Title
Evaluating the predictive value of doublecortin as a marker for adult neurogenesis in canaries (**Serinus canaria**) Evaluating the predictive value of doublecortin as a marker for adult neurogenesis in canaries (**Serinus canaria**)
Author
Faculty/Department
Faculty of Pharmaceutical, Biomedical and Veterinary Sciences . Biomedical Sciences
Publication type
article
Publication
Philadelphia, Pa ,
Subject
Biology
Human medicine
Source (journal)
The journal of comparative neurology. - Philadelphia, Pa
Volume/pages
522(2014) :6 , p. 1299-1315
ISSN
0021-9967
ISI
000332756900007
Carrier
E
Target language
English (eng)
Full text (Publishers DOI)
Affiliation
University of Antwerp
Abstract
Doublecortin (DCX) is an important microtubule-associated protein involved in the migration of young neurons into the cortical layers of the brain during early human development. The continued expression of DCX in brain areas with protracted neuron recruitment has promoted this endogenous protein as a popular indirect tool to monitor adult neurogenesis in a variety of species. However, little is known about its possible involvement in other cellular processes and a thorough validation of DCX as a quantitative measure for neurogenesis is generally lacking. Here we investigated the relationship between DCX expression and neuron recruitment in the brains of adult canaries (Serinus canaria), a species well-known for its adult neurogenesis. We examined the age and functional state of DCX-labeled cells using mitotic and neuron-specific markers, retrograde tracings and immediate early gene co-localizations. Although DCX expression was high in brain areas implicated in adult neurogenesis, DCX-expressing neurons were also abundant in regions that do not recruit new neurons. Moreover, DCX expression was observed in adult, active neurons, differentiated projection neurons, and birth-dated neurons of up to one year of age. Season and testosterone treatment affected DCX expression in two song control nuclei, HVC and Area X, but did not correlate with known patterns of neuron recruitment. Together, these results demonstrate that DCX expression is not exclusive to young migrating neurons, and does not predict neuron recruitment equally throughout the canary brain. Therefore, DCX labeling needs careful validation for each brain region separately in each species analyzed when used to quantify adult neurogenesis.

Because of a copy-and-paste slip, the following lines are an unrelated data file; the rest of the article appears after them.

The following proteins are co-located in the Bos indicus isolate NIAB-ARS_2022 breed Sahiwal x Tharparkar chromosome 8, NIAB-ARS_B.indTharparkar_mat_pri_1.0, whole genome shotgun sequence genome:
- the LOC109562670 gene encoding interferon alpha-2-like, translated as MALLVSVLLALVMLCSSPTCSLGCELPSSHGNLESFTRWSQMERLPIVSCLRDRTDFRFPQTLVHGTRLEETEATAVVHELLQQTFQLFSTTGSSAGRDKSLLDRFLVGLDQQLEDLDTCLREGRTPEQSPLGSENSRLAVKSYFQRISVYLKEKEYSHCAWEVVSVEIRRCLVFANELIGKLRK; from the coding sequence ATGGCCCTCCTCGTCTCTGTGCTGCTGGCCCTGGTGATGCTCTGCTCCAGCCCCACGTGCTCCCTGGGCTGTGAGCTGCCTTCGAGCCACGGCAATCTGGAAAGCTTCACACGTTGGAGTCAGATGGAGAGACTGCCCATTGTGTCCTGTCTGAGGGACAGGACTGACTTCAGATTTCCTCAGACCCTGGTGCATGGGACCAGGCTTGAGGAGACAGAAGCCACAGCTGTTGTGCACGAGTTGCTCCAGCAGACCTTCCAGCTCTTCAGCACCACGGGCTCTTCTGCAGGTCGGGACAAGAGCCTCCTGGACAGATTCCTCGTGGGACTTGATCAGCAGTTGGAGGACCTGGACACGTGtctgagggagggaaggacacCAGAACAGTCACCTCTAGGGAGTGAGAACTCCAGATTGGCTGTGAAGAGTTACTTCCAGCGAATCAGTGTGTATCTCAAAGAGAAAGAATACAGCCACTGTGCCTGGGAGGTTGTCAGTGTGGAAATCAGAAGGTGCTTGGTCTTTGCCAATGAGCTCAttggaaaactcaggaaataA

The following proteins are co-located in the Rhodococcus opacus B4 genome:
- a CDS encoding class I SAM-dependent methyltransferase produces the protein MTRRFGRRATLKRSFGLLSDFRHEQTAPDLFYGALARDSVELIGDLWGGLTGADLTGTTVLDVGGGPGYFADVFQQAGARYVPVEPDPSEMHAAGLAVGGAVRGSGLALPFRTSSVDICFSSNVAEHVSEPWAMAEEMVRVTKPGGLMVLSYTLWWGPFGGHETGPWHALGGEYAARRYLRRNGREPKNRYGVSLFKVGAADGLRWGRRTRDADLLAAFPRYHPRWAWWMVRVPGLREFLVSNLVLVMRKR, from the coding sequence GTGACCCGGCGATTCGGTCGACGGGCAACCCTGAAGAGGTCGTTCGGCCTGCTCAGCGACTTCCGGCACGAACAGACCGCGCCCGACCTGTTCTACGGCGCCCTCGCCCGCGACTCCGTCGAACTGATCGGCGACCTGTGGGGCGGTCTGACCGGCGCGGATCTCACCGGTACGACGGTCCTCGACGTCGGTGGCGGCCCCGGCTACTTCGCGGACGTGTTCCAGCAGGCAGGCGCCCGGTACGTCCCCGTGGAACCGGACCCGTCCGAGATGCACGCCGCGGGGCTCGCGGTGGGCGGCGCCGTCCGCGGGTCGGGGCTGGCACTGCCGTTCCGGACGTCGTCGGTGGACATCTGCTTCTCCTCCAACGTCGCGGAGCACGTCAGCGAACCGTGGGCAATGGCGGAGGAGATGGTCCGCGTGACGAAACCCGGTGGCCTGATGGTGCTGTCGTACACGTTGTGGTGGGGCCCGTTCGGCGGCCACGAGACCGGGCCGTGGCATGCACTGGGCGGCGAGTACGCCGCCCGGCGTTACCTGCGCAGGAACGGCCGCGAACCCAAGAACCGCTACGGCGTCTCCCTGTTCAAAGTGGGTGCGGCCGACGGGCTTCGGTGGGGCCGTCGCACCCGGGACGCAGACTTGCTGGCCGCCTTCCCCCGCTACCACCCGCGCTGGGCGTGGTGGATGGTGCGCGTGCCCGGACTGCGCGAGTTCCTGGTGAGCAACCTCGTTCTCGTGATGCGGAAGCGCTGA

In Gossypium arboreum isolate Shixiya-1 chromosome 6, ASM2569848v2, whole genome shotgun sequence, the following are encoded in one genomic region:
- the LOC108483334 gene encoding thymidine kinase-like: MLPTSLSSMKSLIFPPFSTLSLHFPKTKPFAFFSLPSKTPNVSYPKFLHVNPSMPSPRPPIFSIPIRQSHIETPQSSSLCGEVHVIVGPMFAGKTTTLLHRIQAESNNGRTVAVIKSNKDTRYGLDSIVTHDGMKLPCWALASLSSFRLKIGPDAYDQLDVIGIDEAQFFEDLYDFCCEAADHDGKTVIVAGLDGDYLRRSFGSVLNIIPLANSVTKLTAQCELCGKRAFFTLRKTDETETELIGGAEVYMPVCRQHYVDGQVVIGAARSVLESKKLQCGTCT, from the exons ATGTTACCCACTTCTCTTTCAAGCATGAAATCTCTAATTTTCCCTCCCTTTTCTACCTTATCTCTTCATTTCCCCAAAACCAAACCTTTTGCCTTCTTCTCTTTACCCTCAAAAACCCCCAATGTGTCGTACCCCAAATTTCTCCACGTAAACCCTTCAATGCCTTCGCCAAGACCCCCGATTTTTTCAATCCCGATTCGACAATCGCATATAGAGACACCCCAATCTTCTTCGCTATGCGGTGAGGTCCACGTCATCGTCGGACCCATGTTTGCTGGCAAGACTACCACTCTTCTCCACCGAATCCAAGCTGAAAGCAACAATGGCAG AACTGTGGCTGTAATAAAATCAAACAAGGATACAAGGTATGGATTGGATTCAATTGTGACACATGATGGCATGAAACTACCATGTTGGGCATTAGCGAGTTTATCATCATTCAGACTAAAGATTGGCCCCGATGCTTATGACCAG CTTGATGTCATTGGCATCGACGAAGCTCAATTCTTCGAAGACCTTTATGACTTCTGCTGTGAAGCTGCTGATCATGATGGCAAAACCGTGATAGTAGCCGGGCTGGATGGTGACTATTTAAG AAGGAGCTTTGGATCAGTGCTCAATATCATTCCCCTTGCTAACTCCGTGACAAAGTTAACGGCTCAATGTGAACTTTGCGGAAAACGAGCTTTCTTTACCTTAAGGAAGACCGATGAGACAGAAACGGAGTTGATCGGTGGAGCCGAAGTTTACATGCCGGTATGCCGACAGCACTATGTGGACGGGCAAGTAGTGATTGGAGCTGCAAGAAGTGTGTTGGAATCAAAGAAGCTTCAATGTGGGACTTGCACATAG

E-info
https://repository.uantwerpen.be/docman/iruaauth/255e73/6e7070c7857.pdf
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